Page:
In her country-bred naivete, Charlotte proves not just a desirable conquest, but a formidable pursuit. While she is certainly as self-possessed as the title claims, she does not move through the novel as an active agent, but instead merely reacts to the madness at Dupont, which leads to some regrettable decisions. But her beauty mystifies the men around her, who see her purity as a blank screen onto which they can project their insecurities and desires. To prove himself adequately intelligent, Jojo ditches athlete-friendly classes like Frere Jocko (French) and Stocks for Jocks (Econ) for higher-level philosophy courses; Adam realizes his smarts aren’t enough and hits the gym to bulk up; and Hoyt plays down his callous machismo to act the sensitive, patient boyfriend.
As it tracks this complicated love quadrangle, Charlotte Simmons derives much of its humor from its literary depiction of decidedly nonliterary goings-on. Waxing poetic on basketball politics, frat parties, tailgate parties, and drunken hook-ups, Wolfe explores college culture with a keen eye and is deeply concerned with existential questions of humanity and free will, even if most of his characters’ interests usually extend no further than beer and sex. The novel balances its more scholarly concerns with loads of bathroom humor, gross-out gags, and an overarching plotline full of romantic conflict, and it reads alternately like source material for some high-brow teen flick or like an update of Terry Southern’s Candy.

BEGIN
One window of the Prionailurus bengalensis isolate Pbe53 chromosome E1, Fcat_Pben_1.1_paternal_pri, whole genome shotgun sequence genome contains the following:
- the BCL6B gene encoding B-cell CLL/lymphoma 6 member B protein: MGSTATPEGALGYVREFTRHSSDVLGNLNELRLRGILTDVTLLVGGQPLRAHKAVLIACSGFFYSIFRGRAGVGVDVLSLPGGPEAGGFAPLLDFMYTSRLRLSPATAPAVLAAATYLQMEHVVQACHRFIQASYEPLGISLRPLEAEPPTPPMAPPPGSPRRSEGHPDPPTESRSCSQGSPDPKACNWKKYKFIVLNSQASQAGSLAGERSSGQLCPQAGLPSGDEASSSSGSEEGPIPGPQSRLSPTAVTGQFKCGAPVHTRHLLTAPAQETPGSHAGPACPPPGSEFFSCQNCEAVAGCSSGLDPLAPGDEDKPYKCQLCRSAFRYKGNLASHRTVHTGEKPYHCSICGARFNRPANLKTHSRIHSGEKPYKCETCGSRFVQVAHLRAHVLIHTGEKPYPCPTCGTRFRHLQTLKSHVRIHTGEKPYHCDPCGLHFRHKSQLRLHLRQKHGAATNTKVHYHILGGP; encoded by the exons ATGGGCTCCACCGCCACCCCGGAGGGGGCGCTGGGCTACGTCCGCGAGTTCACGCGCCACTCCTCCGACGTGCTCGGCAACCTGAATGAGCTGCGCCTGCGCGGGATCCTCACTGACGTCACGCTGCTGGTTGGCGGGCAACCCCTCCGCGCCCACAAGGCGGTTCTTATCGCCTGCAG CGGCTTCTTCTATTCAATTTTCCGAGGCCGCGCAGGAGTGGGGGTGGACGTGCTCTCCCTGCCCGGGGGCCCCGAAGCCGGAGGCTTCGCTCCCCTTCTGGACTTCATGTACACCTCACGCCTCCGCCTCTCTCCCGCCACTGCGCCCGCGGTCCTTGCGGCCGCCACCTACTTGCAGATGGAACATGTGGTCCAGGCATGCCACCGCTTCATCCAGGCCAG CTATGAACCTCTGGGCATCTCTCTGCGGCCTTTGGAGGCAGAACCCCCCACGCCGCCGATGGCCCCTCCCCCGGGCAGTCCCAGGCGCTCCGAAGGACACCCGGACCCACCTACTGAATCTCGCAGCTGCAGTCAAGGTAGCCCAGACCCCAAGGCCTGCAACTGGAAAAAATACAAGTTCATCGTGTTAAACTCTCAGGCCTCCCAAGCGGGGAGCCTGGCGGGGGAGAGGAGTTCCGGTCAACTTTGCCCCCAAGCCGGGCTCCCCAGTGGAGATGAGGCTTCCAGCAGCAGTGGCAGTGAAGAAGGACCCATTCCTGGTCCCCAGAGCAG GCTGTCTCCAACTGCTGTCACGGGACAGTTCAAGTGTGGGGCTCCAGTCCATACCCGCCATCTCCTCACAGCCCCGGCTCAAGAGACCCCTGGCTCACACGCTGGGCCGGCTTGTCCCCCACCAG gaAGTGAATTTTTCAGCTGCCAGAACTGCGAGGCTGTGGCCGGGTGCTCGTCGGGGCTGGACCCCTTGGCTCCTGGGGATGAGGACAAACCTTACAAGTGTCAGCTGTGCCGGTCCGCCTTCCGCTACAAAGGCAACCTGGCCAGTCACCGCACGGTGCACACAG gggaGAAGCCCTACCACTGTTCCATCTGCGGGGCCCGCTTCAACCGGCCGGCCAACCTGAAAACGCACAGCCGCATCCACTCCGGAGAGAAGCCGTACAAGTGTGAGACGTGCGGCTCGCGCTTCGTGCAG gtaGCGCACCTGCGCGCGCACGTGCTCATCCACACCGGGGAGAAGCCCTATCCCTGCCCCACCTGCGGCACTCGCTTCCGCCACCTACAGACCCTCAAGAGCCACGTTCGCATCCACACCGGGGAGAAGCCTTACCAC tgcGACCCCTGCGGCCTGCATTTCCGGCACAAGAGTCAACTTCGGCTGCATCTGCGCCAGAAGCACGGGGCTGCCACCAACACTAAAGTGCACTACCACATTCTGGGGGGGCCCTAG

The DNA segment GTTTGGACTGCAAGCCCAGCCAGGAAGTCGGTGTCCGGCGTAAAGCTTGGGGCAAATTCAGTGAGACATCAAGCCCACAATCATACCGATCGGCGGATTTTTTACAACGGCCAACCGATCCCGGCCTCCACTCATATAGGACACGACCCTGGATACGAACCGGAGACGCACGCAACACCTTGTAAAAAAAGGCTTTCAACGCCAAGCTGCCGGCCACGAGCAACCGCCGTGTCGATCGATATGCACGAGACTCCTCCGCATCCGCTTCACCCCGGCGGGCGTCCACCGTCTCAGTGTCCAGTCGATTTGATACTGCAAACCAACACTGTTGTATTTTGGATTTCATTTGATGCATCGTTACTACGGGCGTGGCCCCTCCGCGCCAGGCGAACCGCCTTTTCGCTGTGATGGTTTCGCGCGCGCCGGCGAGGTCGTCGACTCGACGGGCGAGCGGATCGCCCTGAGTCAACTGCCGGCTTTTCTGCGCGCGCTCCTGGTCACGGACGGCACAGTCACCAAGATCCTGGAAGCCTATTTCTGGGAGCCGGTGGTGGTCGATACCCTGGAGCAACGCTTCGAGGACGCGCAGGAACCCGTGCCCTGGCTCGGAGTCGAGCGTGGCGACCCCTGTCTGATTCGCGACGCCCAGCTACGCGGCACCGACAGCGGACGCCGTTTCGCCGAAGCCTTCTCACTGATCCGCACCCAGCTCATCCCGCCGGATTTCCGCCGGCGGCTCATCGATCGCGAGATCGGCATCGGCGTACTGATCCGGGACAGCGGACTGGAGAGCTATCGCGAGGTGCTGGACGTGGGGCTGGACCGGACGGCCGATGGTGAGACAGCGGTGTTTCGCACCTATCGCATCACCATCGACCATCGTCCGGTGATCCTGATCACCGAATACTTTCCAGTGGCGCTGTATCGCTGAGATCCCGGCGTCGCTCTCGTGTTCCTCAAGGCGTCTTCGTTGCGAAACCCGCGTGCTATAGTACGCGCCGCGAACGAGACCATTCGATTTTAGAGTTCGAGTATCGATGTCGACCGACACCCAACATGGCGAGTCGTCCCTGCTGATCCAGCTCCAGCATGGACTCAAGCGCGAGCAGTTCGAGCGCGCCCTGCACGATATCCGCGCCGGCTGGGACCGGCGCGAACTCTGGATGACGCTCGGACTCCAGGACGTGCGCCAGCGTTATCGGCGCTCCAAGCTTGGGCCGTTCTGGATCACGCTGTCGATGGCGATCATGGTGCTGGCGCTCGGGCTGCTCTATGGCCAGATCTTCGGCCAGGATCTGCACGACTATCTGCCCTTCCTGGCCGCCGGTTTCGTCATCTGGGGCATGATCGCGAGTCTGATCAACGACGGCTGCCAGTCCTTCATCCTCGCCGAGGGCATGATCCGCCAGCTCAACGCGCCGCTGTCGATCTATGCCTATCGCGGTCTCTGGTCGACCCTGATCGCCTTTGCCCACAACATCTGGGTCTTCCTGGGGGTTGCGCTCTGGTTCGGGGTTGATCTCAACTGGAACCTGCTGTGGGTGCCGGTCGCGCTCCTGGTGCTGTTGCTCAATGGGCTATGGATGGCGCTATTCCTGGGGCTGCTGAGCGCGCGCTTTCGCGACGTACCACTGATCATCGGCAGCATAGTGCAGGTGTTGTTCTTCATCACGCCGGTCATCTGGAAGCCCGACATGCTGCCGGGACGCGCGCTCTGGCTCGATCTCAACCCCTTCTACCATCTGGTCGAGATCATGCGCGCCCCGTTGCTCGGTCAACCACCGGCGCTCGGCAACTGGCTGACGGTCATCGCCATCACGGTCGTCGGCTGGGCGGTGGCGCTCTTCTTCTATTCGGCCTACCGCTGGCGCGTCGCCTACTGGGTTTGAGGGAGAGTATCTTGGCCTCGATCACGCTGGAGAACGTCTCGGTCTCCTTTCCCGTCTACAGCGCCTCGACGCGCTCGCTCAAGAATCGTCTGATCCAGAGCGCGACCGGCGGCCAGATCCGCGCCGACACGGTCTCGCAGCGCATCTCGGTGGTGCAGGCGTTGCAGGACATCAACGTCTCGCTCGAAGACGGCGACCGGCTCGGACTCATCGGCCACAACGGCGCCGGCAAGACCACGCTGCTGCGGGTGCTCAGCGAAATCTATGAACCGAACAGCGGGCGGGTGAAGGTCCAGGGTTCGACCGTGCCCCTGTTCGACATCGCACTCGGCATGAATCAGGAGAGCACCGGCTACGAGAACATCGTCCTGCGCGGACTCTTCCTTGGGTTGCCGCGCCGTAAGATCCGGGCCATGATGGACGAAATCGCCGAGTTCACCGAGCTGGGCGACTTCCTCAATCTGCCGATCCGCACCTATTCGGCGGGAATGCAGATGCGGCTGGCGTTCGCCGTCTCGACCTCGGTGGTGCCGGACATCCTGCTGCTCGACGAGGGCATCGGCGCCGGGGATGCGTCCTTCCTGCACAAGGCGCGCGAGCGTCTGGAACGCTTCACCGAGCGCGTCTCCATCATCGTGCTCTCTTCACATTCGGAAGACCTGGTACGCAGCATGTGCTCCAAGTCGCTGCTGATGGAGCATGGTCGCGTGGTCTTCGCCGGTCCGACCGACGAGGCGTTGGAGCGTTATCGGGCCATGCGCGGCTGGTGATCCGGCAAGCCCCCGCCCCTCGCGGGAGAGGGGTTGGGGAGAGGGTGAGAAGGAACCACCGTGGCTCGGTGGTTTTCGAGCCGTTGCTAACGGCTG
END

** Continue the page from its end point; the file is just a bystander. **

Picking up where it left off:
Wolfe has a strong anthropological interest in all this young exuberance, as well as a particular love of collegiate jargon like “frostitute” (sexually active freshman), “sexile” (banishment from one’s dorm room so one’s roommate can hook up), “dormcest” (hooking up with a student from your own dorm), and “hoople” (a basketball groupie). But he occasionally gives himself away, as when he comments that the cafeteria “sound system was playing an old number called ‘I’m Too Sexy.’” That almost apologetic qualifier—“an old number called”—exposes the distance between writer and subject matter, a rift that widens whenever he tries to pass judgment on pop culture. His references to a fictional hip-hop artist called Doctor Dis and his description of crunk as “rap forced through bars of melody” are embarrassing, but his attempts at rap lyrics descend into silliness.
At times Charlotte Simmons seems fueled by what may be Wolfe’s disdain for his characters, suggesting that even as he relishes all the collegiate bawdiness, he remains reluctant to dirty his hands or his white suit. But that’s just a pose; it’s obvious in the length of the novel and in the studied minutiae of the environment that he finds these students fascinating. More than a trifle but less than a masterpiece, the novel is an entertainment, and as such it seeks first to amuse and second to inform. Even if it doesn’t get every campus detail down, Charlotte Simmons gets the spirit right.
"Deep at the existentialist heart of this story there's a solemn treatise on the socially inequitable struggles between the worlds of the child and the adult.READ the article